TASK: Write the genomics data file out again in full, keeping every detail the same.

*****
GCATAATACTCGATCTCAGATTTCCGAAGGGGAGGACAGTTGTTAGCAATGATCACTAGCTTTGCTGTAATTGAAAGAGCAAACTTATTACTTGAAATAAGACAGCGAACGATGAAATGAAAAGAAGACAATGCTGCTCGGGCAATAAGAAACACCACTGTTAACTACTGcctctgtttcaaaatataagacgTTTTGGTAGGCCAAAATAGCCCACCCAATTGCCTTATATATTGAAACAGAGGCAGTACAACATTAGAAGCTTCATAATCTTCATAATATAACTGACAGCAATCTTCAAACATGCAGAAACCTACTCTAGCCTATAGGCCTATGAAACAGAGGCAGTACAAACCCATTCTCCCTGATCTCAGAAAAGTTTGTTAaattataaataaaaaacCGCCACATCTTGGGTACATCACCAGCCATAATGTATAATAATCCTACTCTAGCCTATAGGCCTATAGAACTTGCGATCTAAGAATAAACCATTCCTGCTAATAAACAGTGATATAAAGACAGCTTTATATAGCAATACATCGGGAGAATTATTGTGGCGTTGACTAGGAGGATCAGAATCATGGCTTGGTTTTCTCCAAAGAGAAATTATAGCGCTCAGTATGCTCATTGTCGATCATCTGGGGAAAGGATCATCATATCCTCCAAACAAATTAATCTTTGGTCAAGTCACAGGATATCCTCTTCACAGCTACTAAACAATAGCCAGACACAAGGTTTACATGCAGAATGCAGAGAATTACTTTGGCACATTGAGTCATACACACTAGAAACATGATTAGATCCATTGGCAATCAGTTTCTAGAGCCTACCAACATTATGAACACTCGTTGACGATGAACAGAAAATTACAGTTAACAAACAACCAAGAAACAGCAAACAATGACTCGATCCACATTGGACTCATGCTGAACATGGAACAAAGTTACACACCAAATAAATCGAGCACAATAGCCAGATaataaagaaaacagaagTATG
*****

GCATAATACTCGATCTCAGATTTCCGAAGGGGAGGACAGTTGTTAGCAATGATCACTAGCTTTGCTGTAATTGAAAGAGCAAACTTATTACTTGAAATAAGACAGCGAACGATGAAATGAAAAGAAGACAATGCTGCTCGGGCAATAAGAAACACCACTGTTAACTACTGcctctgtttcaaaatataagacgTTTTGGTAGGCCAAAATAGCCCACCCAATTGCCTTATATATTGAAACAGAGGCAGTACAACATTAGAAGCTTCATAATCTTCATAATATAACTGACAGCAATCTTCAAACATGCAGAAACCTACTCTAGCCTATAGGCCTATGAAACAGAGGCAGTACAAACCCATTCTCCCTGATCTCAGAAAAGTTTGTTAaattataaataaaaaacCGCCACATCTTGGGTACATCACCAGCCATAATGTATAATAATCCTACTCTAGCCTATAGGCCTATAGAACTTGCGATCTAAGAATAAACCATTCCTGCTAATAAACAGTGATATAAAGACAGCTTTATATAGCAATACATCGGGAGAATTATTGTGGCGTTGACTAGGAGGATCAGAATCATGGCTTGGTTTTCTCCAAAGAGAAATTATAGCGCTCAGTATGCTCATTGTCGATCATCTGGGGAAAGGATCATCATATCCTCCAAACAAATTAATCTTTGGTCAAGTCACAGGATATCCTCTTCACAGCTACTAAACAATAGCCAGACACAAGGTTTACATGCAGAATGCAGAGAATTACTTTGGCACATTGAGTCATACACACTAGAAACATGATTAGATCCATTGGCAATCAGTTTCTAGAGCCTACCAACATTATGAACACTCGTTGACGATGAACAGAAAATTACAGTTAACAAACAACCAAGAAACAGCAAACAATGACTCGATCCACATTGGACTCATGCTGAACATGGAACAAAGTTACACACCAAATAAATCGAGCACAATAGCCAGATaataaagaaaacagaagTATG